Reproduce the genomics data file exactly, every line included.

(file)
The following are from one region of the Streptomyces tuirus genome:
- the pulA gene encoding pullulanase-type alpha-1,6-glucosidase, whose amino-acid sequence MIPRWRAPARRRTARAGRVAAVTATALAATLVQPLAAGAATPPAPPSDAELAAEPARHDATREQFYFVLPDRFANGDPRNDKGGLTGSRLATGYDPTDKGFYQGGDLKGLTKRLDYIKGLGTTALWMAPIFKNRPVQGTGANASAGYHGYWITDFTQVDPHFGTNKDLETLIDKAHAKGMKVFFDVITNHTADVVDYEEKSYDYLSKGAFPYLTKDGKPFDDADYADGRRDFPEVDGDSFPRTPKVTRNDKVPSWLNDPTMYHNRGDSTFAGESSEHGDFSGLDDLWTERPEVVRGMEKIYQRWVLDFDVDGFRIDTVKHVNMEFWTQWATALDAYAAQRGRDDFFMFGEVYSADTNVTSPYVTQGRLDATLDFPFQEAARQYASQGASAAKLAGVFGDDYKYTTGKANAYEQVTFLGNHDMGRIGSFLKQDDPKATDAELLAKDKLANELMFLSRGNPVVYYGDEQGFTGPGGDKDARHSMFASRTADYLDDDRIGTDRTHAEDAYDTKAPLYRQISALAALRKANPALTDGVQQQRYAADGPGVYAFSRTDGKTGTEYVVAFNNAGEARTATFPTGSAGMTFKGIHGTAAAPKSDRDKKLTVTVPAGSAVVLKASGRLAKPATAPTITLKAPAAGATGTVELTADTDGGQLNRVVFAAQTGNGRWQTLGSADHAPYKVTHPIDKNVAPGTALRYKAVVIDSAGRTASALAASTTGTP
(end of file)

The following are from one region of the Streptomyces tuirus genome:
- the pulA gene encoding pullulanase-type alpha-1,6-glucosidase, whose amino-acid sequence MIPRWRAPARRRTARAGRVAAVTATALAATLVQPLAAGAATPPAPPSDAELAAEPARHDATREQFYFVLPDRFANGDPRNDKGGLTGSRLATGYDPTDKGFYQGGDLKGLTKRLDYIKGLGTTALWMAPIFKNRPVQGTGANASAGYHGYWITDFTQVDPHFGTNKDLETLIDKAHAKGMKVFFDVITNHTADVVDYEEKSYDYLSKGAFPYLTKDGKPFDDADYADGRRDFPEVDGDSFPRTPKVTRNDKVPSWLNDPTMYHNRGDSTFAGESSEHGDFSGLDDLWTERPEVVRGMEKIYQRWVLDFDVDGFRIDTVKHVNMEFWTQWATALDAYAAQRGRDDFFMFGEVYSADTNVTSPYVTQGRLDATLDFPFQEAARQYASQGASAAKLAGVFGDDYKYTTGKANAYEQVTFLGNHDMGRIGSFLKQDDPKATDAELLAKDKLANELMFLSRGNPVVYYGDEQGFTGPGGDKDARHSMFASRTADYLDDDRIGTDRTHAEDAYDTKAPLYRQISALAALRKANPALTDGVQQQRYAADGPGVYAFSRTDGKTGTEYVVAFNNAGEARTATFPTGSAGMTFKGIHGTAAAPKSDRDKKLTVTVPAGSAVVLKASGRLAKPATAPTITLKAPAAGATGTVELTADTDGGQLNRVVFAAQTGNGRWQTLGSADHAPYKVTHPIDKNVAPGTALRYKAVVIDSAGRTASALAASTTGTP